December 15, 2016

William Shakespeare, Audre Lorde, and “a cool example of culture jamming” at UPenn

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Audre Lorde, via Wikipedia

Audre Lorde, via Wikipedia

Years after the English department at the University of Pennsylvania voted to replace a portrait of William Shakespeare with something that would “represent more diversity in writing,” the Bard was still presiding over Fisher-Bennett Hall’s main staircase… until a couple weeks ago.

On December 1, after a department-wide meeting to discuss the election results, a group of students swapped the original portrait with one of the great Audre Lorde, a black female writer whose work confronts the injustices of racism, sexism, and homophobia.

Writing for The Root, Monique Judge calls the students’ actions “the blackest thing ever”; sophomore Katherine Kvellestad told The Daily Pennsylvanian’s Olivia Sylvester, “I think it’s cool that Penn students stepped up and decided to get the ball rolling.”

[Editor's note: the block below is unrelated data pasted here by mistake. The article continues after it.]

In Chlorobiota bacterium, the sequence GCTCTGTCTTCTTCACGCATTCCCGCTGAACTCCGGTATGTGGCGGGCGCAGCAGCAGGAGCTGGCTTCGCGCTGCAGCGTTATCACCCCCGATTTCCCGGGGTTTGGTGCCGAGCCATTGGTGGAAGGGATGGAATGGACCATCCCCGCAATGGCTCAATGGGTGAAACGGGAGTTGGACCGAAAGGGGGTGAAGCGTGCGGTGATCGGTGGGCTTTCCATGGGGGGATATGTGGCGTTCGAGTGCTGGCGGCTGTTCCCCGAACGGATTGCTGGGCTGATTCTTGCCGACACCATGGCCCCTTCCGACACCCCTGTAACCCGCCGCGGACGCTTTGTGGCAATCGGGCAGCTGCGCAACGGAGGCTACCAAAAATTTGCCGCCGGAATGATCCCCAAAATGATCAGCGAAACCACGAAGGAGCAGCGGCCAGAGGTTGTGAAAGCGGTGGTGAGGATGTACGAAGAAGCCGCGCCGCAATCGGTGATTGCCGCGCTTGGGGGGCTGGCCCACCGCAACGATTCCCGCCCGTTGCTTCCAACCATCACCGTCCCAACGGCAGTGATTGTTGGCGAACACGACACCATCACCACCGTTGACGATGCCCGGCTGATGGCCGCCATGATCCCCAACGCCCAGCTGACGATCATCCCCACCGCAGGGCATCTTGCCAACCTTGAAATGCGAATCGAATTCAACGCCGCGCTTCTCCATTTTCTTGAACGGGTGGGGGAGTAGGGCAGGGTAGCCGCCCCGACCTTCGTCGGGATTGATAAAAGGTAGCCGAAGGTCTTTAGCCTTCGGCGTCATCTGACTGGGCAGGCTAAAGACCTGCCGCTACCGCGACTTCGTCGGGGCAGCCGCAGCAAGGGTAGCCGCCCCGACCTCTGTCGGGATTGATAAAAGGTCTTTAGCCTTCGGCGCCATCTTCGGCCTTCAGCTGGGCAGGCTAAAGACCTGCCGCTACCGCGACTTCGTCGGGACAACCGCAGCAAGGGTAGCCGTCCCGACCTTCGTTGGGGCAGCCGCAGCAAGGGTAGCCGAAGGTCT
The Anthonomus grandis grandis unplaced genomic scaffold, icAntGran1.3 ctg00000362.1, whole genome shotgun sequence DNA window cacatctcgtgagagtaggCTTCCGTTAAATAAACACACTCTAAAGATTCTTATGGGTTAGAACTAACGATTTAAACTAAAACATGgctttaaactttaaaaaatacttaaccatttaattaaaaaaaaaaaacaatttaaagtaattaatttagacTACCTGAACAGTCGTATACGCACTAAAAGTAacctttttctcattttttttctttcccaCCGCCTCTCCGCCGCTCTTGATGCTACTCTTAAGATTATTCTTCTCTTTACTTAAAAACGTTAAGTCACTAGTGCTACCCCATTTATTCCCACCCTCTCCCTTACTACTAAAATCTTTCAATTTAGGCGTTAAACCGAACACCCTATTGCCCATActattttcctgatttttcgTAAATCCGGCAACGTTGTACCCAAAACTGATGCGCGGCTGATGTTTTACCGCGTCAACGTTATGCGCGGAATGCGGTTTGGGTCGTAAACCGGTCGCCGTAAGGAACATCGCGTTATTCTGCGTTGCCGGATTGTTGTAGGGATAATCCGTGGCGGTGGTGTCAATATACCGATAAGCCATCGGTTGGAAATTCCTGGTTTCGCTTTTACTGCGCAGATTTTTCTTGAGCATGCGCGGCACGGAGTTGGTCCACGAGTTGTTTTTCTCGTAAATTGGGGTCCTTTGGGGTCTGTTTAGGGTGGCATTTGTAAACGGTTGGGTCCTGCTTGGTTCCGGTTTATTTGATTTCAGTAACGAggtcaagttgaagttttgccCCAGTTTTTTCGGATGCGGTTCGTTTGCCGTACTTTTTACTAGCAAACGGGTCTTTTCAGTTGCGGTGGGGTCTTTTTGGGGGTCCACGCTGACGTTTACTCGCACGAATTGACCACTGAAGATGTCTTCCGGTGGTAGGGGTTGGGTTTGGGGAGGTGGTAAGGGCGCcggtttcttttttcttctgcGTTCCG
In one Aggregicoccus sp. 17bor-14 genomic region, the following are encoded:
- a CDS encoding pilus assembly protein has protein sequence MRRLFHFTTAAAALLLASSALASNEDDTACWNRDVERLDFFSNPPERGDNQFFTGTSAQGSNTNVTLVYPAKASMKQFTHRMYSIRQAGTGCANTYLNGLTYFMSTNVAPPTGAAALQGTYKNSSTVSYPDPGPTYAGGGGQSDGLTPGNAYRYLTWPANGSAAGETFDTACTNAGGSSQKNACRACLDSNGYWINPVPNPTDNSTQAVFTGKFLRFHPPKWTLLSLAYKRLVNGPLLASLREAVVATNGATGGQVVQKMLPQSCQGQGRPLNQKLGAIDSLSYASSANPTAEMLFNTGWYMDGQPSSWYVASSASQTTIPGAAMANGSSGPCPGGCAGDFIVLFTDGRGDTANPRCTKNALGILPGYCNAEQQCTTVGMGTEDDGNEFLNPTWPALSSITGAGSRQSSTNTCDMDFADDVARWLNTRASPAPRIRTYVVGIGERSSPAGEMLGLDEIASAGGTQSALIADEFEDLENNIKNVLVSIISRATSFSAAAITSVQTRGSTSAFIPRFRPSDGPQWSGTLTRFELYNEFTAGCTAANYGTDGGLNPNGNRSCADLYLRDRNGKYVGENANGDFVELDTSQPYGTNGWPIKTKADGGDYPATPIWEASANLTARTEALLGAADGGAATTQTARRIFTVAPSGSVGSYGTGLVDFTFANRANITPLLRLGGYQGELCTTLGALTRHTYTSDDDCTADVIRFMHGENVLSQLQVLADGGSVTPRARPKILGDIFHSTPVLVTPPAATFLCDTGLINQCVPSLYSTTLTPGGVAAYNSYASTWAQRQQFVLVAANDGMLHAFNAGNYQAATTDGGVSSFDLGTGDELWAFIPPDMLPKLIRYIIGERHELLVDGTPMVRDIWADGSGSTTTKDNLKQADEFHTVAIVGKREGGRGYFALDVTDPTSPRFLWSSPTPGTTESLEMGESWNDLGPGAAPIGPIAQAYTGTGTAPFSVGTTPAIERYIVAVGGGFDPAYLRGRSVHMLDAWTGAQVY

In an emailed statement, English Department Chair Jed Esty wrote, “Students removed the Shakespeare portrait and delivered it to my office as a way of affirming their commitment to a more inclusive mission for the English department . . . We invite everyone to join us in the task of critical thinking about the changing nature of authorship, the history of language, and the political life of symbols.”

“It’s always more symbolic with English majors,” Kvellestad said.

 

 

Taylor Sperry is an editor at Melville House.

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